Fractured Fairy Tale: The Boy Who Cried ‘Wolf’
by Allison Dumont
Once upon a time, there was a small cottage that held a family of two: a boy ripe of age and his father. The mother was recently deceased. A wolf tore away at her flesh while she lay in a field of flowers atop a hill, singing to the sheep and soaking in the sun. This hit home with the boy, who always preferred his mother to his father – who was rather sheepish himself.
His father was a man who never confronted the wolvish people of the village, too afraid to leave the comforts of the walls of his home. After the passing of the boy’s mother, the father had to step up and teach the ways of the grazing sheep to his son, and lead the business himself.
“You must always be cautious, boy. Be aware. Wolves lurk all around you, sometimes hiding within the sheep just to eat you. If you ever see one, be cautious. Scream as loud as you can. Those who are not sheepish will come.”
But alas, the father did not heed his own advice. Late one evening, the boy questioned the wanderings of his father. Afraid to venture out alone, the boy figured it would be easier to wait until morning: his father was a worrier, after all, and it would be wrong to not do as he would want. He locked up the cottage, every bolt and chain, closed the curtains, and sat inside the coldness of the four walls. He lay awake thinking about what may have kept his father out so long, and fears of what may have happened rushed through his brain.
“It’s the wolves. They took him, they ate him, they killed him alive.”
Before the boy knew, the sun crept into the sky, and small beams shone from under the thick material guarding the windows. Yet another sleepless night the boy has suffered, one of many since his mother’s death. He kept himself locked in the confinement of his home until he built up the bravery to venture out in search of his father’s whereabouts.
He wandered to the edge of the open field near the trees. All he found was the remnants of a fleshy carcass, the face a dented spherical soup, and the gut torn open – organs and intestine spewn around the glossy grass. Rigor mortis had set in, and there were bugs already infesting the body. The sheep were not fazed as they grazed feet away from the blood stains the Earth absorbed, as if to take in the life that was slain.
Silent and still, the boy processed his emotions. How could this happen so soon, and in the same fashion? At least the first time around it wasn’t the boy who found the mother; it was his father who had to bear the weight of death. But just as the father once did, the boy now had to do. He swiftly ran back to the cottage. He made a call to the village morgue, giving the location of what was left of what he loved. Although he should have been there to see to it that his father had a proper burial and arrangement for his funeral, the boy could not face it just yet.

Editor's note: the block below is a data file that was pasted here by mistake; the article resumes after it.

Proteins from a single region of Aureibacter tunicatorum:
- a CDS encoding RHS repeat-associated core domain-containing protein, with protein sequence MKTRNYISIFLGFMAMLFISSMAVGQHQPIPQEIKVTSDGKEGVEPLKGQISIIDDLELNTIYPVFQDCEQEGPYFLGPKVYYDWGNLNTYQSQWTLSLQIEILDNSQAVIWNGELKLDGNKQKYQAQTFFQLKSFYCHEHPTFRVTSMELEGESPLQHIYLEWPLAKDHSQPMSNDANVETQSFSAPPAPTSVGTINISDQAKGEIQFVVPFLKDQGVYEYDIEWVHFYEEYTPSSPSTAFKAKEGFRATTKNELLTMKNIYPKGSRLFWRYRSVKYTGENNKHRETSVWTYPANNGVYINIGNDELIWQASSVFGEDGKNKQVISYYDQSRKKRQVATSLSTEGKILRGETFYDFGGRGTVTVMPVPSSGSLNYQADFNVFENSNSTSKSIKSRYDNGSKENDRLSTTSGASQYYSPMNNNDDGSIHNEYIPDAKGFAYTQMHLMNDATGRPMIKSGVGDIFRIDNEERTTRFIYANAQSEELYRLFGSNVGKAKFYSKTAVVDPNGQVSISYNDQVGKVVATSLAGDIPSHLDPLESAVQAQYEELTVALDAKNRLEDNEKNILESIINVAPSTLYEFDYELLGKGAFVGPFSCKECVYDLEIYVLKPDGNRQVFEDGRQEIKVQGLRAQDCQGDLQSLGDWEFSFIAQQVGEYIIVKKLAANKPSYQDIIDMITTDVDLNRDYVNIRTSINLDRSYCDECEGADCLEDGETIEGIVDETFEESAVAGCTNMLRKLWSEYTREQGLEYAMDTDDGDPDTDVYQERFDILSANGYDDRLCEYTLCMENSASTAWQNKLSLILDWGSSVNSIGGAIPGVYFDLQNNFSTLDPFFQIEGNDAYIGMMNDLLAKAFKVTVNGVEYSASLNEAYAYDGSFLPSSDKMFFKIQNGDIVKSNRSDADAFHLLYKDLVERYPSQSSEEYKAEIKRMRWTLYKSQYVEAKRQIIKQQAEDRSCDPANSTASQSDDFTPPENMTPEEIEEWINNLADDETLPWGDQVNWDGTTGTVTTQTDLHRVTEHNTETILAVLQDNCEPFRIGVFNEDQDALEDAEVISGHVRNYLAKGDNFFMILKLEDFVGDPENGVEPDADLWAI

He went to the sheep who gathered all over the openness of the grass, preparing to bring them down to the pen in the village for the night. His father was gone, and the boy let the empty sting of it set in finally. It hit him all at once; he had been quiet for so long, holding the swirling fears until the crashing waves filled his chest. His legs lost their ability to hold themselves stable, and he sunk to the ground, letting his hands catch his fall. The grass was silk against the callus of his working hands, and his lungs were slowly inflating faster than he could control.
Breathe. In. Out.
It wasn’t working.
His feet went cold, then his legs, chest. His breath was panicked as sweat beaded on his forehead. What was this he was feeling? Why did it feel as if his heart was trying to jump from his chest? His hands shook as he punched a fist to his chest, collapsing to his side in a hazy fit of breaths. He couldn’t stop the stream that flowed from his eyes, and his head pulsed to the thumping beat within his ribcage.
In the corner of his eye, he saw a ball of black fur, edging its way closer to him.
Reality struck him cold.
“WOOOOOLF! THERE’S A WOLF, HELP! PLEASE, SAVE ME, I DON’T WANT TO DIE!”